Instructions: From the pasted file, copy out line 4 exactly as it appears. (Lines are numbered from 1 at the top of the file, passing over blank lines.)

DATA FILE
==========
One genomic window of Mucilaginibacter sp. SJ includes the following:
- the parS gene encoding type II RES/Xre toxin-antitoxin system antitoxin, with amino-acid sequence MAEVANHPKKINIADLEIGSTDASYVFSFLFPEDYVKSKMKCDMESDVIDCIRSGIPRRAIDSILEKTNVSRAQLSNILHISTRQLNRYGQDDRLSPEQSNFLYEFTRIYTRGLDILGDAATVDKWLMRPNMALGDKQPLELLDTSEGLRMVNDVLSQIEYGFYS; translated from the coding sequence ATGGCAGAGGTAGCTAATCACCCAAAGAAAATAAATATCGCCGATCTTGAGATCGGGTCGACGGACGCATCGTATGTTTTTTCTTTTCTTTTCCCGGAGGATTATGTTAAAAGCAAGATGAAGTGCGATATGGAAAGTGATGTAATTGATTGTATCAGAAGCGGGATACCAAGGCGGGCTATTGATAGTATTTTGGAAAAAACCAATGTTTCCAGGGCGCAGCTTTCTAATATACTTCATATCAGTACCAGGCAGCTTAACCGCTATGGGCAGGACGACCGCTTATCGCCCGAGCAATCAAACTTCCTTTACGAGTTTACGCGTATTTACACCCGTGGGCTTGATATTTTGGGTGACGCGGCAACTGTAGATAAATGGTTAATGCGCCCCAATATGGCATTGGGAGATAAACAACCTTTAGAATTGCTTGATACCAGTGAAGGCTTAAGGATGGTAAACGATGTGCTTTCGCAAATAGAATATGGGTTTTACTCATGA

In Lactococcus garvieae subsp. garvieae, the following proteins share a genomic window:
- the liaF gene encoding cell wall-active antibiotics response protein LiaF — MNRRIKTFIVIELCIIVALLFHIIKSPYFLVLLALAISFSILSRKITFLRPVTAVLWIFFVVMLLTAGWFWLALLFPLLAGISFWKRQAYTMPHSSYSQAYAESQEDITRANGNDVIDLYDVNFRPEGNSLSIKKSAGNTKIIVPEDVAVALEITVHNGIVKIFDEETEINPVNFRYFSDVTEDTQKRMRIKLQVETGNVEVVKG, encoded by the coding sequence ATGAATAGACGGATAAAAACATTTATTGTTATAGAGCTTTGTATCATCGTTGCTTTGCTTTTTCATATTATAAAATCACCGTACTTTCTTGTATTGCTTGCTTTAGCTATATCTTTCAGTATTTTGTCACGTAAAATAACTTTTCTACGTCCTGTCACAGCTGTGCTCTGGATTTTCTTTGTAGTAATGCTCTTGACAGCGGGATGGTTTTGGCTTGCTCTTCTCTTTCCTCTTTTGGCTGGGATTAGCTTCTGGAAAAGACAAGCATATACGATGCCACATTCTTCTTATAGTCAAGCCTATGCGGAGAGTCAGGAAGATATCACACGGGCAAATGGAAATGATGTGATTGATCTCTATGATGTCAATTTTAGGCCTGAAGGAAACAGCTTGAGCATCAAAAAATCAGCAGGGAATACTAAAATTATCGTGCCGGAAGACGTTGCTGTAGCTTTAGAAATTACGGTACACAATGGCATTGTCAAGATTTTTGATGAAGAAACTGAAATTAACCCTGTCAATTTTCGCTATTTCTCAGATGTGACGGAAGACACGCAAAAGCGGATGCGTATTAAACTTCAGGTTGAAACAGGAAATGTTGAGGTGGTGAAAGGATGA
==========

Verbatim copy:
- the liaF gene encoding cell wall-active antibiotics response protein LiaF — MNRRIKTFIVIELCIIVALLFHIIKSPYFLVLLALAISFSILSRKITFLRPVTAVLWIFFVVMLLTAGWFWLALLFPLLAGISFWKRQAYTMPHSSYSQAYAESQEDITRANGNDVIDLYDVNFRPEGNSLSIKKSAGNTKIIVPEDVAVALEITVHNGIVKIFDEETEINPVNFRYFSDVTEDTQKRMRIKLQVETGNVEVVKG, encoded by the coding sequence ATGAATAGACGGATAAAAACATTTATTGTTATAGAGCTTTGTATCATCGTTGCTTTGCTTTTTCATATTATAAAATCACCGTACTTTCTTGTATTGCTTGCTTTAGCTATATCTTTCAGTATTTTGTCACGTAAAATAACTTTTCTACGTCCTGTCACAGCTGTGCTCTGGATTTTCTTTGTAGTAATGCTCTTGACAGCGGGATGGTTTTGGCTTGCTCTTCTCTTTCCTCTTTTGGCTGGGATTAGCTTCTGGAAAAGACAAGCATATACGATGCCACATTCTTCTTATAGTCAAGCCTATGCGGAGAGTCAGGAAGATATCACACGGGCAAATGGAAATGATGTGATTGATCTCTATGATGTCAATTTTAGGCCTGAAGGAAACAGCTTGAGCATCAAAAAATCAGCAGGGAATACTAAAATTATCGTGCCGGAAGACGTTGCTGTAGCTTTAGAAATTACGGTACACAATGGCATTGTCAAGATTTTTGATGAAGAAACTGAAATTAACCCTGTCAATTTTCGCTATTTCTCAGATGTGACGGAAGACACGCAAAAGCGGATGCGTATTAAACTTCAGGTTGAAACAGGAAATGTTGAGGTGGTGAAAGGATGA